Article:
Further Investigation of the Response of Human Uroepithelium to Low Doses of Cobalt-60 Gamma Radiation
- Additional Document Info
- View All
Explant cultures of normal human uroepithelium were established, exposed to a range of 60Co gamma-ray doses from 0.1-5 Gy and grown for 14 days. Expression of Myc, p53 and Bc12 proteins in the epithelial cells which grew from irradiated explants was measured in situ using immunocytochemistry. The results show that overexpression of Bc12 with low Myc expression correlated with resistance to radiation as shown by the extent of growth detected on day 14. Strong staining for Myc coupled with low or absent Bc12 expression generally correlated with radiosensitivity, although the level of p53 of the culture was critical in these cases. None of the proteins on their own correlated with radiation response. What appeared to be critical was the balance of cells expressing Bc12 and Myc proteins. Building on the results presented in a previous paper which showed a division of cultures from patients into those showing monotonic and nonmonotonic responses, this study presents results for explant cultures from a greater number of patients and attempts to characterize the profile of expression of the above proteins in the uroepithelium of these patients. It shows that high Bc12/Myc ratios were found in cultures which showed a non-monotonic and resistant dose response. Where Myc was the dominant protein in the culture postirradiation, a radiosensitive and monotonic response tended to occur. Since the proteins are being detected in the distant progeny of irradiated cells, it is likely that changes induced by radiation in the cell population are stable. The measurement of these two proteins can be made in cultured biopsy material and may therefore have predictive value in radiotherapy and radiation protection. Both normal and tumor biopsies from bladder mucosa showed similar correlations between Bc12/Myc ratios and growth postirradiation.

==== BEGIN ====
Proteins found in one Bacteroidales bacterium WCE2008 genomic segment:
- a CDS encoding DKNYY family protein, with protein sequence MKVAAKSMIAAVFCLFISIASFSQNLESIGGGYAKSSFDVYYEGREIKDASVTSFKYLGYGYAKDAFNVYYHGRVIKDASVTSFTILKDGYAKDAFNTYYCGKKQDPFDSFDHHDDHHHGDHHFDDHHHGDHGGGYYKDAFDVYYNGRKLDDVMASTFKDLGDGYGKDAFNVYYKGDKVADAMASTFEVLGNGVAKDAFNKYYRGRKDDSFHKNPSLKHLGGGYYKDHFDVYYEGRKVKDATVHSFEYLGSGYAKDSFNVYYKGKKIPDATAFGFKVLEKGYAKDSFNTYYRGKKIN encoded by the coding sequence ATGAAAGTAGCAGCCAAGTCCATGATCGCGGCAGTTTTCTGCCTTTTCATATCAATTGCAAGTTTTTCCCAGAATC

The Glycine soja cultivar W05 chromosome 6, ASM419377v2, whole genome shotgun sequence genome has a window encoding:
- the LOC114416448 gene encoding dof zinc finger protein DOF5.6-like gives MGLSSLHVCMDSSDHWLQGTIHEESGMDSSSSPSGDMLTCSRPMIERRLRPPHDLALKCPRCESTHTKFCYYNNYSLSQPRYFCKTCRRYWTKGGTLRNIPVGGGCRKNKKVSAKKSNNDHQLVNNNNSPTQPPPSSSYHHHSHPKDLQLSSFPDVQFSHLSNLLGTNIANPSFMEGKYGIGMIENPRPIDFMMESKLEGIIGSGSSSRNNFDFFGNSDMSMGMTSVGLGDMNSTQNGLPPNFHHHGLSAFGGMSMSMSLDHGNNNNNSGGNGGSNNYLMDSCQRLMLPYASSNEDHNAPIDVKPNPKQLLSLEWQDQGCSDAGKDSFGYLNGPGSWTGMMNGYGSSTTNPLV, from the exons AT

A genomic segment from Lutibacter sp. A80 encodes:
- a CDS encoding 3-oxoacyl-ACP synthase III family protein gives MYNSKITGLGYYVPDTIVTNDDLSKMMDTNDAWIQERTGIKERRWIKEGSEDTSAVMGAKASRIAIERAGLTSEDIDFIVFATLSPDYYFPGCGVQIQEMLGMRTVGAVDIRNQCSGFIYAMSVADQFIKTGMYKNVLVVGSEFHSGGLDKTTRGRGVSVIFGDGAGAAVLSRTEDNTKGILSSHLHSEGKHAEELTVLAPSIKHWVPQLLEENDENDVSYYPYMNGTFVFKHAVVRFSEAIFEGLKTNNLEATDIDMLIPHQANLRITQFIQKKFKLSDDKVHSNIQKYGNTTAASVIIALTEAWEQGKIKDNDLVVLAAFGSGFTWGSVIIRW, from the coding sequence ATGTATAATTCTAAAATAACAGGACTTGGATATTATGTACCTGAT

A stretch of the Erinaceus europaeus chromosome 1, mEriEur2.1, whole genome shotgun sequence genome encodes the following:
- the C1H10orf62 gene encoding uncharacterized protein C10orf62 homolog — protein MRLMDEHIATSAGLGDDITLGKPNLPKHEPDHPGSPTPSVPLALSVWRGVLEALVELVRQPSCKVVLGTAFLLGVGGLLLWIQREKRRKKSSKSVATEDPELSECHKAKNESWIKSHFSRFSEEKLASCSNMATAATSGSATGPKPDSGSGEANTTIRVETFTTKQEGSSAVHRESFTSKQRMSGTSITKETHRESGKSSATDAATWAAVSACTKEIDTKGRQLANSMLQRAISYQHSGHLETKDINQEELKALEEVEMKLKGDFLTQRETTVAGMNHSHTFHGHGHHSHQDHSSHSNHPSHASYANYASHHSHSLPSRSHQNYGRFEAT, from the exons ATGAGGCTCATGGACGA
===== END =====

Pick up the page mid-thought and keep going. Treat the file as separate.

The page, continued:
has subject area